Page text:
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Archives for September 2014

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Searching for Authentic Poutine in Montreal

Last Thursday, as my friends and I chatted excitedly about our girls’ weekend in Montreal, our discussion turned to food, specifically what and where we were looking forward to dining. On Judy’s list was a recommendation from a work colleague that she should not miss poutine.

Poutine, pronounced put-in, a local favorite, was created in rural Quebec in the 1950s. Once only available in the province, it has made its way across Canada and to as far away as the UK.

I doubt I’d had poutine and when Judy explained that it was fries covered with cubed cheese curds and gravy, I knew for sure that I hadn’t – I would have remembered cheese curd. We had our first opportunity to try poutine at lunch on Friday.

As the waiter approached, Judy’s eyes locked on and followed the dish until he placed it on the table. Right away, her face changed from excited anticipation to disappointment. This poutine didn’t have the cheese curds her colleague had mentioned.

“This isn’t authentic,” she grumbled but she didn’t let that stop her. She dug in immediately and pronounced her first taste “good.”

“Have some,” she urged. I looked on skeptically. I would have preferred fries with gravy, which I used to love when I was at university, or even plain fries, but fries with cheese curd just didn’t appeal to me.

I searched the plate for a few fries that hadn’t been touched by either cheese or gravy. They were fine. But even though this poutine didn’t have cheese curds, I wondered whether I had let my dislike for them keep me from enjoying a good dish.

Poutine
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Ingredients
  1. 4 lb. russet potatoes, skin-on, washed and dried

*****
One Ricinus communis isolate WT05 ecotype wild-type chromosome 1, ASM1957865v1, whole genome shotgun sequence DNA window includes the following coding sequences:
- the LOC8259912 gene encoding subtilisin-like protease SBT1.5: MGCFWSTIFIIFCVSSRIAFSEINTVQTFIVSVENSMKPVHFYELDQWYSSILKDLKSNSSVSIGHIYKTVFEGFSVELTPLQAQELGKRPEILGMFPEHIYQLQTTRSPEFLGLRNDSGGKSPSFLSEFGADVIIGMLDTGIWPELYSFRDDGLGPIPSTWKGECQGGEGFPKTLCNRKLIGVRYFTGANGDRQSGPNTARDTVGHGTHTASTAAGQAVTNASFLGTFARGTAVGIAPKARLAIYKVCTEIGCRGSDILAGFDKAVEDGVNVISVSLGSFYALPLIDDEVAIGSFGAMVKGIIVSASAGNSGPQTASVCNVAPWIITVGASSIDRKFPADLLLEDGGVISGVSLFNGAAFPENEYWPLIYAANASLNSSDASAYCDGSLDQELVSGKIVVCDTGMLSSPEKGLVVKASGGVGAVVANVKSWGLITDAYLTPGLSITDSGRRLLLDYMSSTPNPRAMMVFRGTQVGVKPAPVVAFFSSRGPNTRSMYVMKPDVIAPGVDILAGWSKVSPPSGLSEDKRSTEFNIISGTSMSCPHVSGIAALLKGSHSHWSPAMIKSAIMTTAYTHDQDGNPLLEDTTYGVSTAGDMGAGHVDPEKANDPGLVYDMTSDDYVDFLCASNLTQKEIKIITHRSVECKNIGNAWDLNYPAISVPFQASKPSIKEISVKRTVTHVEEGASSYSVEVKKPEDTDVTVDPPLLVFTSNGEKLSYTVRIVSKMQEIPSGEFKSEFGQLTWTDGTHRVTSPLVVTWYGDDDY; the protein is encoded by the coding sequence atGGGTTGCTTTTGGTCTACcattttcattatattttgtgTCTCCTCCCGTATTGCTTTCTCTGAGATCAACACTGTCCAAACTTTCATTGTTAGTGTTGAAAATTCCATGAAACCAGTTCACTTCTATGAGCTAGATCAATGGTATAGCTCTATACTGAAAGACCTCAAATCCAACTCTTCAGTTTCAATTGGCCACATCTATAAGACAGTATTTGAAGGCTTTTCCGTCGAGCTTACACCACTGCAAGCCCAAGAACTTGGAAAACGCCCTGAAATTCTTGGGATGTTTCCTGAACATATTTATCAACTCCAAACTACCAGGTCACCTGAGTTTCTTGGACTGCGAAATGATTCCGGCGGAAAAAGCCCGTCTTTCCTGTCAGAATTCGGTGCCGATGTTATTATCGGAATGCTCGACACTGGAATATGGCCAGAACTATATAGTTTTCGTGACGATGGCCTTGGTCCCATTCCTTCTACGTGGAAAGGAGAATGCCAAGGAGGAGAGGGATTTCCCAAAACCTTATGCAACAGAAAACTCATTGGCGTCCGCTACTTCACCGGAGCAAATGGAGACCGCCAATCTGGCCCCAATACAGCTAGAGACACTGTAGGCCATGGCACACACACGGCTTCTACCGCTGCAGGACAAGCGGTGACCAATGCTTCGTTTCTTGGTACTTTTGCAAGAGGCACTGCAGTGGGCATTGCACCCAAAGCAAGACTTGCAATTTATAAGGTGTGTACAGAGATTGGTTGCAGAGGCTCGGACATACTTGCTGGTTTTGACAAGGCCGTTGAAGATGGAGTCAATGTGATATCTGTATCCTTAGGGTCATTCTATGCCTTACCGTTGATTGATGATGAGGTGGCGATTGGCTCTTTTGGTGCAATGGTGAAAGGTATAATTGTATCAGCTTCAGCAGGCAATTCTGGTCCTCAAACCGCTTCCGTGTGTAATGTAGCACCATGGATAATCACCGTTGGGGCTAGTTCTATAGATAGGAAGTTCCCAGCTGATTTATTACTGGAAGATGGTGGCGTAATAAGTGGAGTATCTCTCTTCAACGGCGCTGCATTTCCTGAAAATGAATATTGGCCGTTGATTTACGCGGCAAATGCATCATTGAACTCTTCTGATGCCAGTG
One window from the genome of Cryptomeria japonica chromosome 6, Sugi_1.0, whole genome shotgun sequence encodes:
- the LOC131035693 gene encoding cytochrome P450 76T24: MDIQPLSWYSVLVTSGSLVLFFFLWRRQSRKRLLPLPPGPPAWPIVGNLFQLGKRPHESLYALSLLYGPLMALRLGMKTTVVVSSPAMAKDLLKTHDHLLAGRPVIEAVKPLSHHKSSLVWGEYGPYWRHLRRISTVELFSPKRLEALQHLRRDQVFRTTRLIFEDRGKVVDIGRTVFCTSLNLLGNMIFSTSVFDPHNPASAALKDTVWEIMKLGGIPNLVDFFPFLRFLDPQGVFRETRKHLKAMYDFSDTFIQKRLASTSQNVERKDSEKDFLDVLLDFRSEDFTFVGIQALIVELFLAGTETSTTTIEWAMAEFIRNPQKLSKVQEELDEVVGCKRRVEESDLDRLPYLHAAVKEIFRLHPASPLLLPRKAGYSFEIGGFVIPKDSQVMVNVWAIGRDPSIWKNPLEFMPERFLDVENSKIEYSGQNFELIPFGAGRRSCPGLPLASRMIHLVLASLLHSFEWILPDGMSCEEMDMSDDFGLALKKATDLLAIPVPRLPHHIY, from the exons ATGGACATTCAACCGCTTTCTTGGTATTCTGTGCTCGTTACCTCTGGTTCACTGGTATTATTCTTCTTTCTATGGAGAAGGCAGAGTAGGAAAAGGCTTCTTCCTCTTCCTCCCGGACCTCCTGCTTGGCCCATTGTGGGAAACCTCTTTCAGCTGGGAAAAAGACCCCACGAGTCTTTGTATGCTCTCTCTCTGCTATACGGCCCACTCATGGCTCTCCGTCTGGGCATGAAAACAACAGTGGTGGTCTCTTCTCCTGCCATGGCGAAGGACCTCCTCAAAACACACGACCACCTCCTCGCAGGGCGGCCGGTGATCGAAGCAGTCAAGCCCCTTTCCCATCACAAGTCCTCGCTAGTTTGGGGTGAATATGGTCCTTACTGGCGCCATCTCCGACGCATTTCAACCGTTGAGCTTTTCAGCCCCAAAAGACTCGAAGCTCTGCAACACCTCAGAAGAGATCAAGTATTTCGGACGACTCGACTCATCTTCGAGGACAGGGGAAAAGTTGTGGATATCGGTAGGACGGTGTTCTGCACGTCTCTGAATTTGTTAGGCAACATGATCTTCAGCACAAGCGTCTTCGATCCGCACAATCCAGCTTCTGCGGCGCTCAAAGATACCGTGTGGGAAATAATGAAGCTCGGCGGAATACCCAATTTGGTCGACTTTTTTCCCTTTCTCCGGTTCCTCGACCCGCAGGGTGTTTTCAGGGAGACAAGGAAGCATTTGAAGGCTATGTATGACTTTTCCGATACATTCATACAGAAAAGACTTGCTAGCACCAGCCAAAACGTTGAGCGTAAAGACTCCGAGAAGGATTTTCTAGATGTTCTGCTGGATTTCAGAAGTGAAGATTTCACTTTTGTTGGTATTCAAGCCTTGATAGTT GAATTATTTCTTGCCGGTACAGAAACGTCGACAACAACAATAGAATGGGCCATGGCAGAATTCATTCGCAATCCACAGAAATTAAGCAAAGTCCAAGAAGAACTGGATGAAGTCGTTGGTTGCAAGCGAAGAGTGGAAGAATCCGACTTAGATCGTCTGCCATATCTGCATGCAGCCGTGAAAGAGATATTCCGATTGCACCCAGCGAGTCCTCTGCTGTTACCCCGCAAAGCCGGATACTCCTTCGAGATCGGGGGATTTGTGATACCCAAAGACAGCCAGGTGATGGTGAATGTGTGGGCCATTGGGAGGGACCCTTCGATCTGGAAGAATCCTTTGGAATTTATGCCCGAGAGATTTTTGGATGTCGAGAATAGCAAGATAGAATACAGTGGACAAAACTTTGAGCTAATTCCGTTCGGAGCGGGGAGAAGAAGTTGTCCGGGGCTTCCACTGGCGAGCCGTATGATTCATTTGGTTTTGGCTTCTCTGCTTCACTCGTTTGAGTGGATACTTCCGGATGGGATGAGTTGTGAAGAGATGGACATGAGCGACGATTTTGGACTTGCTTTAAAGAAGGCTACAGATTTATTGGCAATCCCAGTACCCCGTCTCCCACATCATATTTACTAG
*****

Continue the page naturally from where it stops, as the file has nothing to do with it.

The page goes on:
2. 4 tbsp. unsalted butter
  3. ¼ cup flour
  4. 1 shallot, minced
  5. 1 clove garlic, minced
  6. 4 cups beef stock
  7. 2 tbsp. ketchup
  8. 1 tbsp. cider vinegar
  9. 1 tbsp. whole green peppercorns
  10. ½ tsp. Worcestershire sauce
  11. Kosher salt and freshly ground black pepper
  12. Canola oil, for frying
  13. 2 cups cheddar cheese curds
Instructions
  1. Cut potatoes into lengths of about ¼" x ¼" x 4". Place in a large bowl, cover with cold water, and refrigerate for about 2 hours.
  2. Meanwhile, heat butter in a 2-qt. saucepan over medium-high heat. Add flour, and cook, stirring, until smooth, about 2 minutes. Add shallot and garlic, and cook, until soft, about 2 minutes. Add stock, ketchup, vinegar, peppercorns, Worcestershire, and salt and pepper, and bring to a boil; cook, stirring, until thickened, about 6 minutes. Remove from heat, and keep gravy warm.
  3. Pour oil to a depth of 3" in a 6-qt. Dutch oven, and heat over medium heat until a deep-fry thermometer reads 325°. Drain potatoes, and dry thoroughly with paper towels. Working in small batches, add potatoes and fry, tossing occasionally, until tender and slightly crisp, about 4 minutes.